As someone who often has a hard time making small talk at a cocktail party, I admire people whose cups overflow with self-confidence. Well, in person I might not admire them after a few minutes, but certainly reading a cocky person's account of all the daring, crazy, illegal things he's done in his life, that I find interesting.
Such is the case with Myles Connor Jr.'s memoir, The Art of the Heist. I breezed through this book in less than a week, which, considering most of my reading is done on the can, or while waiting for one or the other of my kids to take a shower, is pretty quick for me.
Written with novelist Jenny Siler, The Art of the Heist is the work of a man who is completely self-assured in all that he does. Born in the early '40s in Milton, MA, Connor is by age 14 leading a band and finding success playing in restaurants and clubs in the Boston area. Short in stature but unafraid, Connor sticks up for himself and his buddies, taking on (and winning, or so he says...countless times) much bigger foes and knocking them out of the way.
Connor's high opinion of himself can be annoying, and made me question some of his exploits. His co-author, Siler, however, points out in notes at the beginning of the book that she interviewed many eyewitnesses to the events and crimes, and also reviewed documents, including police records, newspaper archives, court records, FBI transcripts and personal correspondence, in an effort to ensure Connor's integrity.
Assuming that at least some of Connor's tales are crap, this book is still a fascinating read. Connor is nearing 70 years old, and has spent close to half his life behind bars. Bank robberies and museum heists are his cup o' tea. He caught the antique weapon collecting bug when he was young, and would case small museums around New England and find items he wanted. Then, either by breaking in after hours through the mostly lax security systems, or by getting into the good graces of museum staff through use of ruses and alibis, he would simply take stuff from curators' offices or from storage rooms into which he'd been allowed access.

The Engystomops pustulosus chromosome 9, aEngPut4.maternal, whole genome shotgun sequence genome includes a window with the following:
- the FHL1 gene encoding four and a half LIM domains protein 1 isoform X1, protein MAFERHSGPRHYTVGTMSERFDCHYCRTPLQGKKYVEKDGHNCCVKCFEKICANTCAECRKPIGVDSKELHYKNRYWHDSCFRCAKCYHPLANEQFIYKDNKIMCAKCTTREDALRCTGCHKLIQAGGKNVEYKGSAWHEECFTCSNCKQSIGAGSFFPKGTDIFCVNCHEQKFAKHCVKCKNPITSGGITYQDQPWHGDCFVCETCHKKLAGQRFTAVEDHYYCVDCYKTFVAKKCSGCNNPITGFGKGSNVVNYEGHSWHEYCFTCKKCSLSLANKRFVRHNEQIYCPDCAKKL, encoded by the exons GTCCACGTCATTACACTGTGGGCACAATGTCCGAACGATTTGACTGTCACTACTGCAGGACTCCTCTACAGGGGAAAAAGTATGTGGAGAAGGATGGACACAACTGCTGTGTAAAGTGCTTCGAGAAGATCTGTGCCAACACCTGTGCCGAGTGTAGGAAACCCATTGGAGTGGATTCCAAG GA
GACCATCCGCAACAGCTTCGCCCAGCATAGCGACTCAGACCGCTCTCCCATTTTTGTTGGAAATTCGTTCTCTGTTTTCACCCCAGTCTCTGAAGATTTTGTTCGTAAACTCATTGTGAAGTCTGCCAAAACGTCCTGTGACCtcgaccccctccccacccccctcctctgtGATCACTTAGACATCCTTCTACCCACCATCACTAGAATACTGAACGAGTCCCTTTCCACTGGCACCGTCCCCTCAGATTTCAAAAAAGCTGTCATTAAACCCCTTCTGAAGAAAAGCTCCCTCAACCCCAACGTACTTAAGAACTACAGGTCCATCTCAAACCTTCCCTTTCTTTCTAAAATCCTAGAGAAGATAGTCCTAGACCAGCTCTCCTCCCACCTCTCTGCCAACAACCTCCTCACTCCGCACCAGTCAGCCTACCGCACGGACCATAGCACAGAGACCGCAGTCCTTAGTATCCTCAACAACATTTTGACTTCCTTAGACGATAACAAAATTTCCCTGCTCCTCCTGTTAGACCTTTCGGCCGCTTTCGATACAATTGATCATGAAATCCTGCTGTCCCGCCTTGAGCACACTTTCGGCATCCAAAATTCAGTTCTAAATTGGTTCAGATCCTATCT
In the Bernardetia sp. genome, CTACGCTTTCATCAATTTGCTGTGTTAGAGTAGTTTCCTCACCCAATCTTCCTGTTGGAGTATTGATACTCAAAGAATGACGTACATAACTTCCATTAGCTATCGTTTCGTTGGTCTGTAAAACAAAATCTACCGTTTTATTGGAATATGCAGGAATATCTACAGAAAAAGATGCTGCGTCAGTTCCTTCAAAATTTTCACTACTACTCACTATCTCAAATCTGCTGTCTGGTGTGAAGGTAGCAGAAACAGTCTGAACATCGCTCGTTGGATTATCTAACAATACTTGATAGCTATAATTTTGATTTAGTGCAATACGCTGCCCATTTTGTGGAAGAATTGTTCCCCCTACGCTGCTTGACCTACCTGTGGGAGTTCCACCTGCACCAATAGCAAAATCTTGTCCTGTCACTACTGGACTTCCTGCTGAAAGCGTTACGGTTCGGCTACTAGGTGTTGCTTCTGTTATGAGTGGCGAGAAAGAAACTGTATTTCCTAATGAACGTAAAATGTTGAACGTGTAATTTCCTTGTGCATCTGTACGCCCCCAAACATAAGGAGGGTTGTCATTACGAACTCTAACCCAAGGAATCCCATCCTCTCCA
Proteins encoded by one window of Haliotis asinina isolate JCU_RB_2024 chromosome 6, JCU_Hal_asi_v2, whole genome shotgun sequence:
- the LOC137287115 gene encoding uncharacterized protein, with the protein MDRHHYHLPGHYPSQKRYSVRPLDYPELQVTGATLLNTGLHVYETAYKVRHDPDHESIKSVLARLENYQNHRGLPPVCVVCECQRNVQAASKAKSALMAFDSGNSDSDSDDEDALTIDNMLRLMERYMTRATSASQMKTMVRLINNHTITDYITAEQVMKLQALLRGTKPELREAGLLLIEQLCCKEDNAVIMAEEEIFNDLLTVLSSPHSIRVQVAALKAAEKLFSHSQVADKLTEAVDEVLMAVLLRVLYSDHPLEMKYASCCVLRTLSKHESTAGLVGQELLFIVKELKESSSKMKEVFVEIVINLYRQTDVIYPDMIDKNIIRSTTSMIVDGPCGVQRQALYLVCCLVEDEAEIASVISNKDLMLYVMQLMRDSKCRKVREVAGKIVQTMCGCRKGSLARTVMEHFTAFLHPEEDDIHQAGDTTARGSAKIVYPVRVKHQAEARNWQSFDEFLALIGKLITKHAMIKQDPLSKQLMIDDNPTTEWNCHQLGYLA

Before starting the book (somebody gave it to my wife as a gift), I was familiar with Connor because he's long been associated with what is considered the largest art theft in American history, the infamous 1990 heist at Boston's Isabella Stewart Gardner Museum.
Nearly 22 years after the fact, that heist remains unsolved. While Connor was in prison at the time of the heist, investigators figured he had been in on the planning, given his long rap sheet and love of art and antiques. Connor maintains he had nothing to do with the job at any level, although he fingers two associates and admits that he'd toured the museum with one of them, years before the heist, and talked about knocking the place over.
This most intriguing information, however, doesn't come until the book's closing pages. Will Connor write more about the Gardner job in a future book? I can only hope.
Is Connor lying when he says he wasn't involved in the Gardner heist? That's the big question. He seems to have no problem doing the time for his crimes, and spares no details of the numerous museum and bank break-ins for which he served time over the years. So it seems that if he were on the team that ripped off the Gardner, he'd admit it, as it would be quite the crowning achievement to a long criminal career.
But like OJ Simpson professing his innocence and pledging to find his wife's killer, Connor claimed he was clean, and would go to Europe to try and find the stolen paintings.
What I found most fascinating about Connor's book is the detail he offers of his crimes, getaways and, in one minutely constructed tale, the return of a Rembrandt he and his gang stole in broad daylight from Boston's Museum of Fine Arts. (Side note: I also marvel at the ability of Connor and other memoirists to recall such details as what people were wearing, the cloud patterns in the sky, the exact words from conversations. Yes, I know they're given artistic license with such details, but it's just an ability I don't have, given my increasingly poor memory.)
Bottom line: this book is a quick, entertaining read, but as with so many memoirs I find myself wanting more information, or at least different viewpoints. Connor is certainly a bold man and one to be admired for his self assuredness. But there's no sense of remorse in his book, no sense that by stealing art and antiques, he also steals from the public the right to experience these often exquisite and rare objects. Unfortunately, a memoir written by the museum curators and bank tellers whom Connor victimized, wouldn't find as much of an audience as The Art of the Heist.